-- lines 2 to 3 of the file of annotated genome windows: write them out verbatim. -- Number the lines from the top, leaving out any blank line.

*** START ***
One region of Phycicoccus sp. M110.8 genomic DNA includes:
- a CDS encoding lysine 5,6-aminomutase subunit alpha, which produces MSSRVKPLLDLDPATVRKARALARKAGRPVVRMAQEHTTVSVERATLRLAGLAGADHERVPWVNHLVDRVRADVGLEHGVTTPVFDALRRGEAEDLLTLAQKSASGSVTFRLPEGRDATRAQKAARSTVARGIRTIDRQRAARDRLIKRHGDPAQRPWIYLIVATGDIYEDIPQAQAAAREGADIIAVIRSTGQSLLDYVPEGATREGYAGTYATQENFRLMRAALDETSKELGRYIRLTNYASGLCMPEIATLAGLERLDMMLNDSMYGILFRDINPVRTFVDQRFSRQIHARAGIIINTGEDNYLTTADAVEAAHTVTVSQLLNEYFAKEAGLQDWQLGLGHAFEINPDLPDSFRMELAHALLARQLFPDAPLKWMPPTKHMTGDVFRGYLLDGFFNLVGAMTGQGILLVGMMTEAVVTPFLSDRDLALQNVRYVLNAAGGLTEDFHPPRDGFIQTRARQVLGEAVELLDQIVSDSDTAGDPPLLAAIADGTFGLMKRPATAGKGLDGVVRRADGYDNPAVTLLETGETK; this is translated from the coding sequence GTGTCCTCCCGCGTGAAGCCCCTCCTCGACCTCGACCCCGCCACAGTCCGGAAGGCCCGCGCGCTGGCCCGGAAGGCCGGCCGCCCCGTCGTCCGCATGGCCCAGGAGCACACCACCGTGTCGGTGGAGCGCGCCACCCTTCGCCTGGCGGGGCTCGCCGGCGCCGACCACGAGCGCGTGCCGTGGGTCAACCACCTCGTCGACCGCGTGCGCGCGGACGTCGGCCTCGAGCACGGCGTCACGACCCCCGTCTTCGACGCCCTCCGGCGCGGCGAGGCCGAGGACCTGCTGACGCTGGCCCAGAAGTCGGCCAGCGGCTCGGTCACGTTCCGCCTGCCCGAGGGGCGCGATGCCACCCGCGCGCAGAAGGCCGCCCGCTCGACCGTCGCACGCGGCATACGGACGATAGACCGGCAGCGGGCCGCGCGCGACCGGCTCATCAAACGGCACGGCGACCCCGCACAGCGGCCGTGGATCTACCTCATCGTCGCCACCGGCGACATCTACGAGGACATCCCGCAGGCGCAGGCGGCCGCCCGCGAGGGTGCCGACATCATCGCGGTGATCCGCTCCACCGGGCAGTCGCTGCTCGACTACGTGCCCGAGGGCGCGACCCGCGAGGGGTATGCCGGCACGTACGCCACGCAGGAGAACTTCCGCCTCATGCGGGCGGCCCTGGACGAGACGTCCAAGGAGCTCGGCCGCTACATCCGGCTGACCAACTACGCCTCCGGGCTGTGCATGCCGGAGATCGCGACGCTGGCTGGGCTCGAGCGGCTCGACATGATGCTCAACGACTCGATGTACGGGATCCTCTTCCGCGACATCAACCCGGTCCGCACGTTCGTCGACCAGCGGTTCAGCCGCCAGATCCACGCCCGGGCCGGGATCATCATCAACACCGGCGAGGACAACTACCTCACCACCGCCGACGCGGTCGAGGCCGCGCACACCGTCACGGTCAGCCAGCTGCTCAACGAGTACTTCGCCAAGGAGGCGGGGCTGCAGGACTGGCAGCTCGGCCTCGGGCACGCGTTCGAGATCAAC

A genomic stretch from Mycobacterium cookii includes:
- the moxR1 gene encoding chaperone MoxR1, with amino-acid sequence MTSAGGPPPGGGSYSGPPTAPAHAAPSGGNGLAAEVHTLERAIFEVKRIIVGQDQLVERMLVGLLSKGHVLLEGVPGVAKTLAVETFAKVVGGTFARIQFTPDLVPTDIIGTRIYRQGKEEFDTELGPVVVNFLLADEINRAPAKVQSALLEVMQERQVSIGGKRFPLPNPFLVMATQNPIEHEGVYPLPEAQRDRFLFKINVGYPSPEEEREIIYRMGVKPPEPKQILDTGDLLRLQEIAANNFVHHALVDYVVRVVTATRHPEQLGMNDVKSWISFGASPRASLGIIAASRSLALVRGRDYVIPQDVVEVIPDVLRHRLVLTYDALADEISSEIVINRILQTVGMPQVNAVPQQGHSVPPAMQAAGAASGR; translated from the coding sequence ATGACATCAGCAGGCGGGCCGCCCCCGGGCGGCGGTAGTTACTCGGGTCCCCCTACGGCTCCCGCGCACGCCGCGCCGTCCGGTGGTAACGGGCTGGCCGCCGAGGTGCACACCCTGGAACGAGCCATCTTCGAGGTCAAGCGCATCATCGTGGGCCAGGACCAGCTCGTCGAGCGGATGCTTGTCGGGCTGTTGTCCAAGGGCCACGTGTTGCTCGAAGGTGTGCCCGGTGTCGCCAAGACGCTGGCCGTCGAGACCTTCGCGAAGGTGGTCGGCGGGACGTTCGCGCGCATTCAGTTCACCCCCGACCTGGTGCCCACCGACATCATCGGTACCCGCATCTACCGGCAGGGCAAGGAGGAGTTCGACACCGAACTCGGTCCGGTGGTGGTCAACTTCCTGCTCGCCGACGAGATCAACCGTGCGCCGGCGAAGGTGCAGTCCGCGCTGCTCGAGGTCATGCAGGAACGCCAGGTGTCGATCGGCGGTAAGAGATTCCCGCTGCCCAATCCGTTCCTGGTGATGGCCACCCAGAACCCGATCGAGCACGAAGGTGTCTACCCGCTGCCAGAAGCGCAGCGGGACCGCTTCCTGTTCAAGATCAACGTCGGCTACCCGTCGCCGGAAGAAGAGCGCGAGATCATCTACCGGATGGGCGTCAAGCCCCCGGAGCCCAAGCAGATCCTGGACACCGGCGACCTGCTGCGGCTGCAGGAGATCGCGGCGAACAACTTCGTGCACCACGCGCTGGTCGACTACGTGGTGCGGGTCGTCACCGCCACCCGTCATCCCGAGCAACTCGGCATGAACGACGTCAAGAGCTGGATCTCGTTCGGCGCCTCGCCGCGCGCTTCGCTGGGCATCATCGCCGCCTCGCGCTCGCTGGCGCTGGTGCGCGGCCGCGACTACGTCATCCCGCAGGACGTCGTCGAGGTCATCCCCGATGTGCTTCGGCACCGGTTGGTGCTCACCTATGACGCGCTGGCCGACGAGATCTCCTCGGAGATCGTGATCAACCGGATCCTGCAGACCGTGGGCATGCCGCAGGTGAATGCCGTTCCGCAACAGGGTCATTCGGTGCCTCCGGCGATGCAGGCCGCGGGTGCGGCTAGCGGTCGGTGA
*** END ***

- a CDS encoding lysine 5,6-aminomutase subunit alpha, which produces MSSRVKPLLDLDPATVRKARALARKAGRPVVRMAQEHTTVSVERATLRLAGLAGADHERVPWVNHLVDRVRADVGLEHGVTTPVFDALRRGEAEDLLTLAQKSASGSVTFRLPEGRDATRAQKAARSTVARGIRTIDRQRAARDRLIKRHGDPAQRPWIYLIVATGDIYEDIPQAQAAAREGADIIAVIRSTGQSLLDYVPEGATREGYAGTYATQENFRLMRAALDETSKELGRYIRLTNYASGLCMPEIATLAGLERLDMMLNDSMYGILFRDINPVRTFVDQRFSRQIHARAGIIINTGEDNYLTTADAVEAAHTVTVSQLLNEYFAKEAGLQDWQLGLGHAFEINPDLPDSFRMELAHALLARQLFPDAPLKWMPPTKHMTGDVFRGYLLDGFFNLVGAMTGQGILLVGMMTEAVVTPFLSDRDLALQNVRYVLNAAGGLTEDFHPPRDGFIQTRARQVLGEAVELLDQIVSDSDTAGDPPLLAAIADGTFGLMKRPATAGKGLDGVVRRADGYDNPAVTLLETGETK; this is translated from the coding sequence GTGTCCTCCCGCGTGAAGCCCCTCCTCGACCTCGACCCCGCCACAGTCCGGAAGGCCCGCGCGCTGGCCCGGAAGGCCGGCCGCCCCGTCGTCCGCATGGCCCAGGAGCACACCACCGTGTCGGTGGAGCGCGCCACCCTTCGCCTGGCGGGGCTCGCCGGCGCCGACCACGAGCGCGTGCCGTGGGTCAACCACCTCGTCGACCGCGTGCGCGCGGACGTCGGCCTCGAGCACGGCGTCACGACCCCCGTCTTCGACGCCCTCCGGCGCGGCGAGGCCGAGGACCTGCTGACGCTGGCCCAGAAGTCGGCCAGCGGCTCGGTCACGTTCCGCCTGCCCGAGGGGCGCGATGCCACCCGCGCGCAGAAGGCCGCCCGCTCGACCGTCGCACGCGGCATACGGACGATAGACCGGCAGCGGGCCGCGCGCGACCGGCTCATCAAACGGCACGGCGACCCCGCACAGCGGCCGTGGATCTACCTCATCGTCGCCACCGGCGACATCTACGAGGACATCCCGCAGGCGCAGGCGGCCGCCCGCGAGGGTGCCGACATCATCGCGGTGATCCGCTCCACCGGGCAGTCGCTGCTCGACTACGTGCCCGAGGGCGCGACCCGCGAGGGGTATGCCGGCACGTACGCCACGCAGGAGAACTTCCGCCTCATGCGGGCGGCCCTGGACGAGACGTCCAAGGAGCTCGGCCGCTACATCCGGCTGACCAACTACGCCTCCGGGCTGTGCATGCCGGAGATCGCGACGCTGGCTGGGCTCGAGCGGCTCGACATGATGCTCAACGACTCGATGTACGGGATCCTCTTCCGCGACATCAACCCGGTCCGCACGTTCGTCGACCAGCGGTTCAGCCGCCAGATCCACGCCCGGGCCGGGATCATCATCAACACCGGCGAGGACAACTACCTCACCACCGCCGACGCGGTCGAGGCCGCGCACACCGTCACGGTCAGCCAGCTGCTCAACGAGTACTTCGCCAAGGAGGCGGGGCTGCAGGACTGGCAGCTCGGCCTCGGGCACGCGTTCGAGATCAAC

A genomic stretch from Mycobacterium cookii includes: